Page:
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California Outdoors for the week of 2/14/2013

Carrie Wilson
California Department of Fish and Wildlife
 

Overseas venison

  Question: We are interested in shipping sealed venison packages to the troops overseas. Are there any California laws that prohibit this? The sealed venison will consist of packages of 50 to 100 pounds. If you could please advise us of any regulations or guidelines related to the shipping of sealed game to troops overseas, it would be greatly appreciated.

—Anonymous

   Answer: There are no laws that prohibit the shipping of venison from California as long as the animals were lawfully taken in accordance with California Fish and Game laws, including seasons, limits and gender restrictions. In addition, any package being shipped by common carrier must bear the name and address of the shipper and/or the consignee, and an accurate description of the numbers and kinds of birds, mammals, fish, reptiles or amphibians contained in the package clearly and conspicuously marked on the outside (Fish and Game Code, section 2348.) Federal laws have similar marking requirements. For details, go to fws.gov.

    However, whether or not the military will accept sealed venison from a private citizen is another issue. Contact them directly for details.

 

Feeding park squirrels

    Question: I have been warned three times this year by a Los Angeles County sheriff’s deputy that the next time I am caught feeding squirrels at the local park, I will get a ticket. The deputy stated they enforce state regulations. However, I fed them foods that are safe: food from pet stores such as pigeon feed, and raw unshelled peanuts. There are no signs posted in the park where I visit but I was told it’s still a violation.

    There are really no food sources for these animals at the park and I don’t want to see malnourished animals. Please let me know the specific law covering this subject since I have not been able to find it online. I will abide by whatever the law says. This may seem to be an unimportant matter, but to me as a senior it becomes a quality of life issue. Thank you.

—Tamara M.

    Answer: The deputy is correct. By feeding wildlife, you are likely disrupting the animals’ normal behavior patterns in violation of California Code of Regulations Title 14, section 251.1. Some local ordinances also prohibit feeding wildlife.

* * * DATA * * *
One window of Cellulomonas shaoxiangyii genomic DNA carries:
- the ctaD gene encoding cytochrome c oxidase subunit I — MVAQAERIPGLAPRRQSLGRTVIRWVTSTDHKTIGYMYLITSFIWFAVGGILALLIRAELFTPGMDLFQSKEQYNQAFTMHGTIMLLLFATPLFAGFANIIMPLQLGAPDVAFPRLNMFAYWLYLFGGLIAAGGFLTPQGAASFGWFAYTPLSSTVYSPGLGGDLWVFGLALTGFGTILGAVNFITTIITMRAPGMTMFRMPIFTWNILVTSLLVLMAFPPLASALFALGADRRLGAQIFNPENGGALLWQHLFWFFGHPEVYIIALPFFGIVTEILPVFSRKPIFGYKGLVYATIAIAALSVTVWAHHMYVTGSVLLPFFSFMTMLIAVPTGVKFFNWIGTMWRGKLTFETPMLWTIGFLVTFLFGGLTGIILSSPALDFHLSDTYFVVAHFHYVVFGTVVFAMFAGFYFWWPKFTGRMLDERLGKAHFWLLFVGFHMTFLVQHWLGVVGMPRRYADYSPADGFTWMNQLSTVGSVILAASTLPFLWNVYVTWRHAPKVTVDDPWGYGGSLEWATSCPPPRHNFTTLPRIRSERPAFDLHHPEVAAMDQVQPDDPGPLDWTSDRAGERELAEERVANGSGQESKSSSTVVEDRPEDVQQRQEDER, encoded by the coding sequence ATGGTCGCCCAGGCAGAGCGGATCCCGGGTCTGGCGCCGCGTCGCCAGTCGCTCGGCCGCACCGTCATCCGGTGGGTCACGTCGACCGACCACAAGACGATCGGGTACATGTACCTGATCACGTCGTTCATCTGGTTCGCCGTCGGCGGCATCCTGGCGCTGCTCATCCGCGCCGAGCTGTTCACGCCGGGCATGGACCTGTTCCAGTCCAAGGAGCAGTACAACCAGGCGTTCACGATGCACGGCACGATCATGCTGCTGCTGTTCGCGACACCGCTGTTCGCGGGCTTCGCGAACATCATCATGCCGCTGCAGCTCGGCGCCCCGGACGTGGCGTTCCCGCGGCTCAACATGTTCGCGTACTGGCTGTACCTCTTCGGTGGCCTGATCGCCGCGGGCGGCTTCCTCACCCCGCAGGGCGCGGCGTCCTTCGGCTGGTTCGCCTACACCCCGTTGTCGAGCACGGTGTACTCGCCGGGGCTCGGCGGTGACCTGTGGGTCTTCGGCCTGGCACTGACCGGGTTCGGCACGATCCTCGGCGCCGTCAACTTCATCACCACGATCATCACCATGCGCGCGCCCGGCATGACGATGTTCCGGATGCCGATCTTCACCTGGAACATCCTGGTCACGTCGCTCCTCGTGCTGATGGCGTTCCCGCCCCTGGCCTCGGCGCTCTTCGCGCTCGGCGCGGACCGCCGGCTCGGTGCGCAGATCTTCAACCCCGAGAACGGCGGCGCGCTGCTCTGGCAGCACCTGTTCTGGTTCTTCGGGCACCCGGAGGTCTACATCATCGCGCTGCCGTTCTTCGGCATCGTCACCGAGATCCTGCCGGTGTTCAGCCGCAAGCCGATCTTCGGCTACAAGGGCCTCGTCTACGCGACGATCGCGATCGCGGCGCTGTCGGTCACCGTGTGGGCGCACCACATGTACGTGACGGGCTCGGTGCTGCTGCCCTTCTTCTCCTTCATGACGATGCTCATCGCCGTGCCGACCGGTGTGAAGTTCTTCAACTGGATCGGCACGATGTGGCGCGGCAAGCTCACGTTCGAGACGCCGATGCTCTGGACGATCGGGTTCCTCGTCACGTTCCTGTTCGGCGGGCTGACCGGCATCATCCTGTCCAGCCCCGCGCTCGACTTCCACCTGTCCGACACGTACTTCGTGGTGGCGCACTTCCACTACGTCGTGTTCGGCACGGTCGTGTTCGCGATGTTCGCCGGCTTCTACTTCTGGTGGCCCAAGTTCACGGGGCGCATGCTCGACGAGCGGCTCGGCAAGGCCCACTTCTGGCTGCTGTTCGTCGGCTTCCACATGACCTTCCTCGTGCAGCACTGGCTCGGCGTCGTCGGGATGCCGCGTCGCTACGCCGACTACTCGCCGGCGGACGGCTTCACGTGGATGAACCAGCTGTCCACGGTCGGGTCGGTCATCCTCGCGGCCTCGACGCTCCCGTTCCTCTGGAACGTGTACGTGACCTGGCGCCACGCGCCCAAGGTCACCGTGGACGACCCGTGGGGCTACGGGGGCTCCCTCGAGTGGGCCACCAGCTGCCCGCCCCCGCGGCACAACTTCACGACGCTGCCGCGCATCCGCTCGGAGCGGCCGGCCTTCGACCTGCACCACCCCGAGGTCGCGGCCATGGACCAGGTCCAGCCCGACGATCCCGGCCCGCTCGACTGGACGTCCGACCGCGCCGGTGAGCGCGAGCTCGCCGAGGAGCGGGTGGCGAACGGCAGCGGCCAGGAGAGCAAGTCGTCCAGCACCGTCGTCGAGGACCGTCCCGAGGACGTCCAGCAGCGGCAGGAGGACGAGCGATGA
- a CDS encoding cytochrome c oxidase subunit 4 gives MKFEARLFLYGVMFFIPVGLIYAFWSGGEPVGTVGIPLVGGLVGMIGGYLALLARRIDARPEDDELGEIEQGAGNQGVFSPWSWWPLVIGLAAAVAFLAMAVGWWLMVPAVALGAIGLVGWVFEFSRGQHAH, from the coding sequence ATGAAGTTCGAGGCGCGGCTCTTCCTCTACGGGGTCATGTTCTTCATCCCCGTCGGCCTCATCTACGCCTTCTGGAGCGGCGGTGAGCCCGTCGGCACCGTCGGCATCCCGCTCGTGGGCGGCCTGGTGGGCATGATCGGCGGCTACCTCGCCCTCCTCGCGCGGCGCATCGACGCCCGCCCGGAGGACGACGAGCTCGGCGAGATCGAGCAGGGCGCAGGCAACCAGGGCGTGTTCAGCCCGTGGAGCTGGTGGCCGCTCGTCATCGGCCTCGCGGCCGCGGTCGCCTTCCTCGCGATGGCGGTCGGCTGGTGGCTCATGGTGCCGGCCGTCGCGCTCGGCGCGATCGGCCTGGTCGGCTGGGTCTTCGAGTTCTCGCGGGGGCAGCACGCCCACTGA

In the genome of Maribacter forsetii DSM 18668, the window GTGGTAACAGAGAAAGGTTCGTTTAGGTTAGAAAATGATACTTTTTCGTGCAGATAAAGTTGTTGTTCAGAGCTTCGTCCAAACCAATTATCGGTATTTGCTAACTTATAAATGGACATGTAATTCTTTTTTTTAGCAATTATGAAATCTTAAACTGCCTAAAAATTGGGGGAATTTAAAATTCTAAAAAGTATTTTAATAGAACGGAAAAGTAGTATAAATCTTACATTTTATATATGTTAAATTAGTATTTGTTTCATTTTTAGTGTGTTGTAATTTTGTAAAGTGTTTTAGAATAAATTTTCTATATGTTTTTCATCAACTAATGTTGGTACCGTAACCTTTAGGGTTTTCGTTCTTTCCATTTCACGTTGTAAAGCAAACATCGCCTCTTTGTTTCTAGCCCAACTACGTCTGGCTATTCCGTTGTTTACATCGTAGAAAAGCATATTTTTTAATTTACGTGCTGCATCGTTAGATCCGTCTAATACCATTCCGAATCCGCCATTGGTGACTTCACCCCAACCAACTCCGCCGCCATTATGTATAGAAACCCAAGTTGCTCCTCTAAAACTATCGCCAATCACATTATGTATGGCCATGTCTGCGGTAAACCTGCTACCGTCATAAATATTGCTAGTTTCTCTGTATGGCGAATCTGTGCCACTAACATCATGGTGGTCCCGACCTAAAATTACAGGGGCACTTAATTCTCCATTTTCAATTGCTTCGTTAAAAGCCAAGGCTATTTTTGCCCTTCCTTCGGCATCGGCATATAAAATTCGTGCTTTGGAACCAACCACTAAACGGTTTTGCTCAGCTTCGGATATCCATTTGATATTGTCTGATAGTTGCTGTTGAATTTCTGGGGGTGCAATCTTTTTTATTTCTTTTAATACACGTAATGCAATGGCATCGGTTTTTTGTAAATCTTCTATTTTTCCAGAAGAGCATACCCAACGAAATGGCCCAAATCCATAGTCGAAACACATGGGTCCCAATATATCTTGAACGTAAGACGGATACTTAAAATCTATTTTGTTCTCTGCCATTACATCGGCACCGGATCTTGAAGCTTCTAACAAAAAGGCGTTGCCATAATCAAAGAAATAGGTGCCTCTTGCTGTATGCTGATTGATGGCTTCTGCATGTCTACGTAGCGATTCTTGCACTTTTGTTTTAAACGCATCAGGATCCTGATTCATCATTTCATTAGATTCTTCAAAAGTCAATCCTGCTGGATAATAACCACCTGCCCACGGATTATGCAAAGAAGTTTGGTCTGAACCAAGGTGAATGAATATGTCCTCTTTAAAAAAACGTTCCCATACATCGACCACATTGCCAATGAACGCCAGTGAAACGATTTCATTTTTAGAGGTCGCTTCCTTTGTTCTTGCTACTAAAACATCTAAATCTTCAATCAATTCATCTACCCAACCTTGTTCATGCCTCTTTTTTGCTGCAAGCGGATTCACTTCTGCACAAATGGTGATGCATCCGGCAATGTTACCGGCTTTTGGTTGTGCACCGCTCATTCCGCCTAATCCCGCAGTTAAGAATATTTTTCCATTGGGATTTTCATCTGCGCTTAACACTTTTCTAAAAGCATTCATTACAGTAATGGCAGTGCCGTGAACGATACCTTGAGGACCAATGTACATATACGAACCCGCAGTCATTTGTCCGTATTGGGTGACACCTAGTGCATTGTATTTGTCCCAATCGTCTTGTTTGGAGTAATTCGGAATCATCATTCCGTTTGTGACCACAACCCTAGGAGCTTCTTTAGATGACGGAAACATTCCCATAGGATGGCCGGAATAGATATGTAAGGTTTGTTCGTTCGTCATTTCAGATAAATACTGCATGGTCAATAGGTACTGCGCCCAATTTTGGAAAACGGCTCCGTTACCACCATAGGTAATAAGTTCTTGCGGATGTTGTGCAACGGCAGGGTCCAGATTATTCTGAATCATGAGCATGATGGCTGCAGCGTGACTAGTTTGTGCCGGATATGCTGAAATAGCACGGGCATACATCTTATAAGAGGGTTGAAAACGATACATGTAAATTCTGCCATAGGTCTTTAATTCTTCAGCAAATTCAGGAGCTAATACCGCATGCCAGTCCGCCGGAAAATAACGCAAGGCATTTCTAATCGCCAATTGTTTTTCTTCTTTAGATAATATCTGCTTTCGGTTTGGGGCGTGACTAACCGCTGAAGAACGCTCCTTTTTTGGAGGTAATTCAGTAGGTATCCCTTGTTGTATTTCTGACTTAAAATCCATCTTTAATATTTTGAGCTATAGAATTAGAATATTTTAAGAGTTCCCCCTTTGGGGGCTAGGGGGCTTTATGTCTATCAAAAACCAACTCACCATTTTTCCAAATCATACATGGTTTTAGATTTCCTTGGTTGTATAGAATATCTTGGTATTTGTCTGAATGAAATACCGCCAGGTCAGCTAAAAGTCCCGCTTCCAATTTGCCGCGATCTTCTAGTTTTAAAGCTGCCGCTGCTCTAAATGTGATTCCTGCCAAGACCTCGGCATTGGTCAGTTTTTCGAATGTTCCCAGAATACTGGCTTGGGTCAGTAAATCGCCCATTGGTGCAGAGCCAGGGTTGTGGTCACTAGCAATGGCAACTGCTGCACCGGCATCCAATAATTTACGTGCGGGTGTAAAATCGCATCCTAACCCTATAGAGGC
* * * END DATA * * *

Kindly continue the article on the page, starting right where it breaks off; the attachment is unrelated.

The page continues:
It’s important not to feed wildlife because feeding brings animals into close proximity with each other, which puts them at greater risk of exposure to diseases and the droppings of the other animals, especially from large populations of birds in a relatively small area. If the animals expect the food, they will stay in the area and may create a public health and water quality issue. Also, even the healthiest pet food and seeds they get from people could never duplicate the diet they would get eating the food found in their natural environment. If the natural food supply in an area decreases, that is a signal to the animals to move to a different area.

  See additional information regarding feeding wildlife online at dfg.ca.gov/LivingWithWildlife.

 

Legal live bait

    Question: I fish the ocean waters off Mendocino and Humboldt counties from a sport boat and target lingcod and other groundfish. My question is can I use live sanddabs and small black and blue rockfish to catch lingcod?

—Jason S.

    Answer: Yes, you can catch these species to then use for bait in ocean waters as long as they are all taken and possessed legally. All seasons, bag and size limits apply, even if rendered to be bait to use for lingcod, etc. They also must be counted toward your bag limit.

 

New sturgeon regulations

    Question: What’s so special about sturgeon that the new regulations and measures are required?

—Anonymous

    Answer: Green sturgeon is a threatened species and white sturgeon has long been a substantial management concern. To protect sturgeon populations and the vibrant white sturgeon fishery, the CDFW and Game Commission have emphasized sturgeon enforcement, research, fishing regulations, passage improvements (e.g. at bypass weirs on the Sacramento River) and outreach. The state Legislature is also aware of the sturgeon issue, and in 2007 implemented a law (Assembly Bill 1187; DeSaulnier). This law made it easier for CDFW wildlife officers to charge poachers with illegal commercialization of sturgeon and the law drastically increased the fines for illegal commercialization of sturgeon.

 

Carrie Wilson is a marine environmental scientist with the California Department of Fish and Wildlife. She will select a few questions to answer each week in this column. Contact her at Cal.Outdoors@wildlife.ca.gov.


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